Iowa COVID cases jump sharply, test positivity among highest in nation

By: - March 29, 2021 12:20 pm

Iowa’s effort to increase vaccinations for COVID-19 appears to have stalled, with 51% of the population fully vaccinated. (Photo by Javier Zayas Photography/Getty Images)

Iowa has seen a sharp increase in COVID-19 cases during the past week and has one of the highest test positivity rates in the nation.

The nation’s top infectious disease expert, Dr. Anthony Fauci, and epidemiologists have warned that the spread of new versions of the virus at a time when many Americans are ditching their masks and being more active outside the home could bring an uptick just when the nation appeared to be on its way to gaining control of the pandemic. 

Gov. Kim Reynolds lifted the state’s limited mask mandate and capacity limits for businesses on Feb. 7.

The Washington Post reported that Iowa’s new cases are up 33.7% in the past week. The New York Times reported Iowa had 22% more new cases than it did two weeks ago. 

According to the Post database, Iowa ranked 22nd among the states in the highest seven-day rolling average of COVID cases per capita. Iowa’s 34% jump in cases was far higher than the national increase of 9%.

Though Iowa’s test-positive rate of just under 7% is a fraction of what it was weeks ago, it is tied for fourth-highest nationally, the Post reported. Across the country, 5% percent of tests were positive over the past week.

Hospitalizations have risen in Iowa, too. The Times reported a 15% increase in admissions over the past two weeks, but a 41% decrease in the number of COVID-related deaths.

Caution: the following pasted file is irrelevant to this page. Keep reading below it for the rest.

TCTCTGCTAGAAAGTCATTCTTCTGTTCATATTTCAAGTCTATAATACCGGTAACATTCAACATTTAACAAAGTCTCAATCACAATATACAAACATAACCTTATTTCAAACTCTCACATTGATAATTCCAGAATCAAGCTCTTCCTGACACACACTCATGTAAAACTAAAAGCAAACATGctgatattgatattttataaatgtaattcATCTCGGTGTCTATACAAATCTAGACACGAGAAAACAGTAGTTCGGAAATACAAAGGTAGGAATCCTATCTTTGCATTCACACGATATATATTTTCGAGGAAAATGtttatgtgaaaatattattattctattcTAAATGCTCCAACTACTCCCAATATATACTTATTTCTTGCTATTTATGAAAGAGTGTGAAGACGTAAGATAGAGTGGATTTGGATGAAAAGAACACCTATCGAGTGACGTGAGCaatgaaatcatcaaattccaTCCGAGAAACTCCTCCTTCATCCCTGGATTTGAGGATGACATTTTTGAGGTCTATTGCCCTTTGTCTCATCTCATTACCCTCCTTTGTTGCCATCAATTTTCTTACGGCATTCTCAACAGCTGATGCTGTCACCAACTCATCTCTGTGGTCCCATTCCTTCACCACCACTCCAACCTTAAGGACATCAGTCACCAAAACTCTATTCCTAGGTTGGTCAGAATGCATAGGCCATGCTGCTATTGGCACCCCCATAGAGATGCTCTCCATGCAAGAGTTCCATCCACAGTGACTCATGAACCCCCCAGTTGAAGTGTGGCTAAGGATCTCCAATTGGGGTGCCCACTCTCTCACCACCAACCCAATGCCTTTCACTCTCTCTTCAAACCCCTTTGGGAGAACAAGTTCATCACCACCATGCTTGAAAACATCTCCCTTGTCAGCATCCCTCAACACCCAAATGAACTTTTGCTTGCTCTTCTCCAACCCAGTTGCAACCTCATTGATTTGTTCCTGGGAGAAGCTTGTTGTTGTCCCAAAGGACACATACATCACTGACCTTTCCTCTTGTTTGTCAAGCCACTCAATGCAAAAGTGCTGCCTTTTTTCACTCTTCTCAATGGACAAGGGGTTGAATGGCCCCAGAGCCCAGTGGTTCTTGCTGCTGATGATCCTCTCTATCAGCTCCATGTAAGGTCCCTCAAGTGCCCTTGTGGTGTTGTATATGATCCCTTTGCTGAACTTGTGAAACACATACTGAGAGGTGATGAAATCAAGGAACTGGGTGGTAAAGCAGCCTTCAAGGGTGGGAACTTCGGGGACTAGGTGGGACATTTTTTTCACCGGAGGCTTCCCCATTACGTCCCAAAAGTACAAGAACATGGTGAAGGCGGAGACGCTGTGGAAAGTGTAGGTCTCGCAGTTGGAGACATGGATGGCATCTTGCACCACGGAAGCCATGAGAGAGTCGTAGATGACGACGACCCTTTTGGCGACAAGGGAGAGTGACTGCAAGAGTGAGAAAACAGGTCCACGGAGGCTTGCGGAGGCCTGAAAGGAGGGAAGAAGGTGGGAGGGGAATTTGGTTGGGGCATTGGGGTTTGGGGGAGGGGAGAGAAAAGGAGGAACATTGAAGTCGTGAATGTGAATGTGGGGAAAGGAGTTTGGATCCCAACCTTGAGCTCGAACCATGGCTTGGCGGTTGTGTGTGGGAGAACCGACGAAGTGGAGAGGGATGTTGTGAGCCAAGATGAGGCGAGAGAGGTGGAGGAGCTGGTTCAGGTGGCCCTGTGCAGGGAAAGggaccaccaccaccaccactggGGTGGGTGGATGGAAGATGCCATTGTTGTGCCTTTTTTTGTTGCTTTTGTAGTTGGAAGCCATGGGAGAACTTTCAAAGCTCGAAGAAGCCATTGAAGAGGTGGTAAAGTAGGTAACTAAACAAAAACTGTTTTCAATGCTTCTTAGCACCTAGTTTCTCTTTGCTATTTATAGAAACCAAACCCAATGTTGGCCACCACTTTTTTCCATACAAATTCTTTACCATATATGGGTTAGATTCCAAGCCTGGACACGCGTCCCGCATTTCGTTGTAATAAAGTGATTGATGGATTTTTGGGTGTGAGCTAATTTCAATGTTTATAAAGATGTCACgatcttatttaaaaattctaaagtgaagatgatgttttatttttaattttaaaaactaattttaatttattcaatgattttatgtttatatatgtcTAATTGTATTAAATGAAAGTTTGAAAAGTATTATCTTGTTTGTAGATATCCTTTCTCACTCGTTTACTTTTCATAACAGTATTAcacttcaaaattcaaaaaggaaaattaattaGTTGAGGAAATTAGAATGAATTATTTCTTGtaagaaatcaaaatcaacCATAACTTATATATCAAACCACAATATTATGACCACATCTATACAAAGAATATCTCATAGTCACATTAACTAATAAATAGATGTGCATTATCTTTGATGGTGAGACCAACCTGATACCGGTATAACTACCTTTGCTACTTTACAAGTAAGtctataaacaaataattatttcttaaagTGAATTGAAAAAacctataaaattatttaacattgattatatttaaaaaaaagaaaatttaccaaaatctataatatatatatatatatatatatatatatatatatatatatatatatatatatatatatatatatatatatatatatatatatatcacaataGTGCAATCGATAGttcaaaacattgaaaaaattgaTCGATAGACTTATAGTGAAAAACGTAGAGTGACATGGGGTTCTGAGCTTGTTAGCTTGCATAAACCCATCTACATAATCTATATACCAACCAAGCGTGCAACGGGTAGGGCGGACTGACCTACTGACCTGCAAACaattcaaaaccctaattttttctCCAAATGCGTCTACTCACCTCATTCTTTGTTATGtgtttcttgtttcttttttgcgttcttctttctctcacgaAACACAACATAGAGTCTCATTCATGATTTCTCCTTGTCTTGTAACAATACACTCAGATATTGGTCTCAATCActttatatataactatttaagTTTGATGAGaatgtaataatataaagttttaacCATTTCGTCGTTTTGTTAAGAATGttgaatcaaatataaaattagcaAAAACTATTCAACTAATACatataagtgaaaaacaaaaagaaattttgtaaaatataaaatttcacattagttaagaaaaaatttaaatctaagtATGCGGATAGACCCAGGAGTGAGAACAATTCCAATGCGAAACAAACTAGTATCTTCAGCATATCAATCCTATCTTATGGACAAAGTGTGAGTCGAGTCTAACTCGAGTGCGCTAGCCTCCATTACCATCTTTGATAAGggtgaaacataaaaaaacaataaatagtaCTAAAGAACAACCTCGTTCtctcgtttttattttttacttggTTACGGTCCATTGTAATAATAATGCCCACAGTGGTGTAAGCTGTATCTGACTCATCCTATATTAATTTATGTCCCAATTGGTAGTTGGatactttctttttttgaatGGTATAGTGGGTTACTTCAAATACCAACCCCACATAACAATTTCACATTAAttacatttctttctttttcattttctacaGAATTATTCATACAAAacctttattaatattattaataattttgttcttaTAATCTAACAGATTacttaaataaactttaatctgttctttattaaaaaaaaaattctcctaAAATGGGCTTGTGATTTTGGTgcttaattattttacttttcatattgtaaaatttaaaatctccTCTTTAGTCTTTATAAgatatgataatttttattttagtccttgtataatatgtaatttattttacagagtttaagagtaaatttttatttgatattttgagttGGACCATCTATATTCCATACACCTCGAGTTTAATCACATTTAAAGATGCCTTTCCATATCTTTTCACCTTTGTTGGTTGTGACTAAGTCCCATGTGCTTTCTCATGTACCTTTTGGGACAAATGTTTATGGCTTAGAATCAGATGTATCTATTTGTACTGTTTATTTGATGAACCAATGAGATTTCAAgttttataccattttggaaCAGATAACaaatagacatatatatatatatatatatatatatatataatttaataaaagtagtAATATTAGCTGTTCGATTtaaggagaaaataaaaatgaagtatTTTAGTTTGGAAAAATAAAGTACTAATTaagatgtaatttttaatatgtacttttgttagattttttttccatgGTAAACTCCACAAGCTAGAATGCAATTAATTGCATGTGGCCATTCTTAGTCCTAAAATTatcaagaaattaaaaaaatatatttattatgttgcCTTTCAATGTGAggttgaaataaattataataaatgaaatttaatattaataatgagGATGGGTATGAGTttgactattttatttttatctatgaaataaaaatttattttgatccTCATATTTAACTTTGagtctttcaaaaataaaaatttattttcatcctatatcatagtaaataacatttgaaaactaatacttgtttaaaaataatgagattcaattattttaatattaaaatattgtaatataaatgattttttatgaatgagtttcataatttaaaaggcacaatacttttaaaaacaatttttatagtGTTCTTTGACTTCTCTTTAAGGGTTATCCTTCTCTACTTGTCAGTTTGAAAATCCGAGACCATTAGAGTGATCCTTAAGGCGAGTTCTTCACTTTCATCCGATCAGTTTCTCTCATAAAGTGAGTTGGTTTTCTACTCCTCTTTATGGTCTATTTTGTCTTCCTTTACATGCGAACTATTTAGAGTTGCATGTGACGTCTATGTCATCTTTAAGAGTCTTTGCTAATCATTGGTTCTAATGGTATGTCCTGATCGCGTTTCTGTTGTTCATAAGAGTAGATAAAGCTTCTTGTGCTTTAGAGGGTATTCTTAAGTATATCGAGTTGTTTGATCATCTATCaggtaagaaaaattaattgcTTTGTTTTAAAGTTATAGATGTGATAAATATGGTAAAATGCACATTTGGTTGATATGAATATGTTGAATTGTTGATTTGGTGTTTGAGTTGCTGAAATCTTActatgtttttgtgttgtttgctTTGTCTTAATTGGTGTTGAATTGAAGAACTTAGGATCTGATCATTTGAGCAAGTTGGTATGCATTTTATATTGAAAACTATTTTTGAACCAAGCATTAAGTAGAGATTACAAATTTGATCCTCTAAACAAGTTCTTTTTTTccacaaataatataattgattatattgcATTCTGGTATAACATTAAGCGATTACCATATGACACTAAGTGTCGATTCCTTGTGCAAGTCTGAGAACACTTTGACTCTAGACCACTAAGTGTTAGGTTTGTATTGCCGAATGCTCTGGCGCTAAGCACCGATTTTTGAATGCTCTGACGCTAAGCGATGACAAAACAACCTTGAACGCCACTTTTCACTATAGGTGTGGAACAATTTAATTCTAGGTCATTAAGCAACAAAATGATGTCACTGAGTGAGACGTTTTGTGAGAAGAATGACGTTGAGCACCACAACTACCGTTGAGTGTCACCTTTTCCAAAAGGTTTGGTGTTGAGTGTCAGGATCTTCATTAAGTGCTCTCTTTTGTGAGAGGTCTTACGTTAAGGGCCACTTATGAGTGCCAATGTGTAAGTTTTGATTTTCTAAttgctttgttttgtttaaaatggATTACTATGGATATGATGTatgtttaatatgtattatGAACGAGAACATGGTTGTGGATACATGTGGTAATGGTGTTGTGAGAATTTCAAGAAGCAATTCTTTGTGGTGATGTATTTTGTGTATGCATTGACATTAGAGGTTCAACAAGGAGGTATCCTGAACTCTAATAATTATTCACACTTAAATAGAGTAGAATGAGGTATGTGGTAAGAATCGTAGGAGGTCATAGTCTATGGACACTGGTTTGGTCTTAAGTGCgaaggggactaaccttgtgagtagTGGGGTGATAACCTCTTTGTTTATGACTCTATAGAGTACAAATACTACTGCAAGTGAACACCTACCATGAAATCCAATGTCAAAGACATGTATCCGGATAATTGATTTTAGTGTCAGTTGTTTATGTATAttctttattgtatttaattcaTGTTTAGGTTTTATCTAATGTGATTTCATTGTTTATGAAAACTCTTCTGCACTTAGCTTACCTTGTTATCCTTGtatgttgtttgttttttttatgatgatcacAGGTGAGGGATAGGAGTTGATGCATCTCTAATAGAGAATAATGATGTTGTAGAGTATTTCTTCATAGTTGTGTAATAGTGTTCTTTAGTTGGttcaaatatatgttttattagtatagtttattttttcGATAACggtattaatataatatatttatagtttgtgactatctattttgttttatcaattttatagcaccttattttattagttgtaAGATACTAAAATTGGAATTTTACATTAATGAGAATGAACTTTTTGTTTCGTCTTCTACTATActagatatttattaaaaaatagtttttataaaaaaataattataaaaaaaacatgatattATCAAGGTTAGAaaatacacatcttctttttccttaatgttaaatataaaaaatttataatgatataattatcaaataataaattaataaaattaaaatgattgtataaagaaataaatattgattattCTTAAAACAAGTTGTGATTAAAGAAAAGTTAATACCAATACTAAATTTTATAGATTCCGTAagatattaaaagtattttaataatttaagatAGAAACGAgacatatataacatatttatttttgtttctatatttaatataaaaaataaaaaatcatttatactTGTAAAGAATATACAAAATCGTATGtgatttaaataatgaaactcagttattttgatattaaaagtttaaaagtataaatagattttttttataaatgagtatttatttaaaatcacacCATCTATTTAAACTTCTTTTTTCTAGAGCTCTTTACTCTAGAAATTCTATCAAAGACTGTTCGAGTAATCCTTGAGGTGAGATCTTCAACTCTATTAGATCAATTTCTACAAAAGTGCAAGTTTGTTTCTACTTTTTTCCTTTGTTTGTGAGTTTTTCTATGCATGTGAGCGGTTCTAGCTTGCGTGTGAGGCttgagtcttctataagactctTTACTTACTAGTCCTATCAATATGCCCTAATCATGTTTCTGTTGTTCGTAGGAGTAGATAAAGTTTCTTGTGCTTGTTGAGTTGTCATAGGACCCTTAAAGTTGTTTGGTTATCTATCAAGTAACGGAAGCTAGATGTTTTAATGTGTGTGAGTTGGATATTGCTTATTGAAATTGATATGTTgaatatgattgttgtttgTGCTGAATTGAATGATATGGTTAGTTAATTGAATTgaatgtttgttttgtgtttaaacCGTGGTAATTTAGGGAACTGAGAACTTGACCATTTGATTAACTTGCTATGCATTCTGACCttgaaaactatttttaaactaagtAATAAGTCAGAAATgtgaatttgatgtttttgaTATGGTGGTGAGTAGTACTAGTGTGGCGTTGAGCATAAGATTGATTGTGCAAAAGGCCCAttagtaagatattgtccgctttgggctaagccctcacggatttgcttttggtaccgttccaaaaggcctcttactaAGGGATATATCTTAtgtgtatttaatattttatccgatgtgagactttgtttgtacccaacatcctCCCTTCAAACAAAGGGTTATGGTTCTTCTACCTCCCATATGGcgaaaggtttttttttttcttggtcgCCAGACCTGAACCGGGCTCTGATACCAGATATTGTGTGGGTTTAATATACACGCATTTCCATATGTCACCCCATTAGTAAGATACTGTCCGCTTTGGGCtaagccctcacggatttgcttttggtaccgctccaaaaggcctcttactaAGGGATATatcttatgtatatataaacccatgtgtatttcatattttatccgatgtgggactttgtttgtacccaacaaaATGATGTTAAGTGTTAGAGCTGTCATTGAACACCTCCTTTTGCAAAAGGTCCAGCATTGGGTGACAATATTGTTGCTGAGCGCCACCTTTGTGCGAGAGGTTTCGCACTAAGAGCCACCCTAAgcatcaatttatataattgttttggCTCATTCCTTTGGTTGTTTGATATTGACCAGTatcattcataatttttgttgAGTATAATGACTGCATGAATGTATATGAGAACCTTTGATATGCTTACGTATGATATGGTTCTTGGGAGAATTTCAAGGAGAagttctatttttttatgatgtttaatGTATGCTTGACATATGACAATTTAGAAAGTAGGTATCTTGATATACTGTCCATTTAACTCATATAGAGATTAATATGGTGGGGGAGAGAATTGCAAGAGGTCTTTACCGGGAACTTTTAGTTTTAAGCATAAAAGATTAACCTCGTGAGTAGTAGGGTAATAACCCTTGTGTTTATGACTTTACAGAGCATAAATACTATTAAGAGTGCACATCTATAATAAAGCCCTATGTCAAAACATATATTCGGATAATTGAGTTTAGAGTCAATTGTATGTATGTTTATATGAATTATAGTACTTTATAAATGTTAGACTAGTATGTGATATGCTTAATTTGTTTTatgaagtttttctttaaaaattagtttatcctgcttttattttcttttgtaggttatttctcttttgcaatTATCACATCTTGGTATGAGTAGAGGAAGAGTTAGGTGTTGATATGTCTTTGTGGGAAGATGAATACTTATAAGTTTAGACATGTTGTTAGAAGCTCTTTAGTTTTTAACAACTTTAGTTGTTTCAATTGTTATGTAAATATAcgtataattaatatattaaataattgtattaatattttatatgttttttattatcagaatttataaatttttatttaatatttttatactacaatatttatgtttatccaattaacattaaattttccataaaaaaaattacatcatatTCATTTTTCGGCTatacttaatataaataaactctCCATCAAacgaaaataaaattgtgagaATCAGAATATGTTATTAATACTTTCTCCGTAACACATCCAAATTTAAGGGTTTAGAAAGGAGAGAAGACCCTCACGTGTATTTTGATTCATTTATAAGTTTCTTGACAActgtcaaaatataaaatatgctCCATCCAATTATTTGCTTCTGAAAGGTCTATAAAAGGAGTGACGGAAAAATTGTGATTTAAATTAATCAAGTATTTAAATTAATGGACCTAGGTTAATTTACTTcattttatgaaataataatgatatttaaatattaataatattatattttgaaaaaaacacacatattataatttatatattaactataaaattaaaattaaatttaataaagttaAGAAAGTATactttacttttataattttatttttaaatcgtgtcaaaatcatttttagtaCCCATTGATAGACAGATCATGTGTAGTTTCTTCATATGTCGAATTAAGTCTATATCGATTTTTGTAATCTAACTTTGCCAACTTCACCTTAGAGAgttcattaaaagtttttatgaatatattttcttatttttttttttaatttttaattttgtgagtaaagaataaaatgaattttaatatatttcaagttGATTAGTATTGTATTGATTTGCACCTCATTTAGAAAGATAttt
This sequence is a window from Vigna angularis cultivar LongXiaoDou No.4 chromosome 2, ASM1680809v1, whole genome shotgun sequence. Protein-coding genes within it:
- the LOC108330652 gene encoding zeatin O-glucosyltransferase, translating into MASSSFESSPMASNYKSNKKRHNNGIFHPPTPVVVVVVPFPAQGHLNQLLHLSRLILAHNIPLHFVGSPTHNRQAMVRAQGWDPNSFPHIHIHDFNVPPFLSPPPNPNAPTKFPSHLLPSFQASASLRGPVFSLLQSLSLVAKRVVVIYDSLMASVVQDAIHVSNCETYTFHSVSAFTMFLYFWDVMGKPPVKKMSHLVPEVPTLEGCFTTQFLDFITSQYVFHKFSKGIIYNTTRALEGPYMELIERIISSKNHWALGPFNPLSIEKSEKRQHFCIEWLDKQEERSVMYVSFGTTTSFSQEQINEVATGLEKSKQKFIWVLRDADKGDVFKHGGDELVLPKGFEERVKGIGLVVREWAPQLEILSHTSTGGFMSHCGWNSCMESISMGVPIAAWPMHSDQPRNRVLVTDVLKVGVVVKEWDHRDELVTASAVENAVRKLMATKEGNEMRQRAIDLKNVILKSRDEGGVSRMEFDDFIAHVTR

The Iowa Department of Public Health reported nearly 1.5 million doses of COVID-19 vaccine have been administered in Iowa, with 579,150 completing their series of shots. 

Since the pandemic began last spring, 378,014 Iowans have tested positive for the virus, and 5,729 have died, the state reported.

Fauci got nervous when he saw the nationwide numbers plateau. Often that can mean a surge is coming.

“When you’re coming down from a big peak and you reach a point and start to plateau, once you stay at that plateau, you’re really in danger of a surge coming up,” Fauci, the director of the National Institute of Allergy and Infectious Diseases, said in an interview with “Face the Nation,” CBS News reported. “And unfortunately, that’s what we’re starting to see.”

Cases in the U.S. rose 15% in the past two weeks, to 30.2 million, with 45,552 new cases recorded Sunday, the Times reported. Mexico’s cases fell 18% over the past 14 days, standing at 2.2 million. Canada’s cases rose 40% in the past two weeks, and totaled 965,404 since the pandemic began.

An epidemiologist from Boston Children’s Hospital told ABC news a lack of full testing may be giving people a false sense of security.

“Cases alone may not tell a full story,” said Dr. John Brownstein. “Testing may not tell a good story either, because there’s a decrease in testing.”

Dr. Catherine Troisi, an infectious disease epidemiologist based at the UTHealth School of Public Health in Houston, told ABC that disturbing findings of long-term health effects from COVID are another reason why people need to continue wearing masks while keeping their distance from others.

“We’re a global society,” Troisi told ABC. “There’s a public health saying that there’s no ‘peeing section’ in the swimming pool.”

Our stories may be republished online or in print under Creative Commons license CC BY-NC-ND 4.0. We ask that you edit only for style or to shorten, provide proper attribution and link to our web site. Please see our republishing guidelines for use of photos and graphics.

Perry Beeman
Perry Beeman

Senior reporter Perry Beeman has nearly 40 years of experience in Iowa journalism and has won national awards for environmental and business writing. He has written for The Des Moines Register and the Business Record, where he also served as managing editor. He also is former editorial director of Grinnell College. He co-authored the recently published book, "The $80 Billion Gamble," which details the lottery-rigging case of Eddie Tipton.

MORE FROM AUTHOR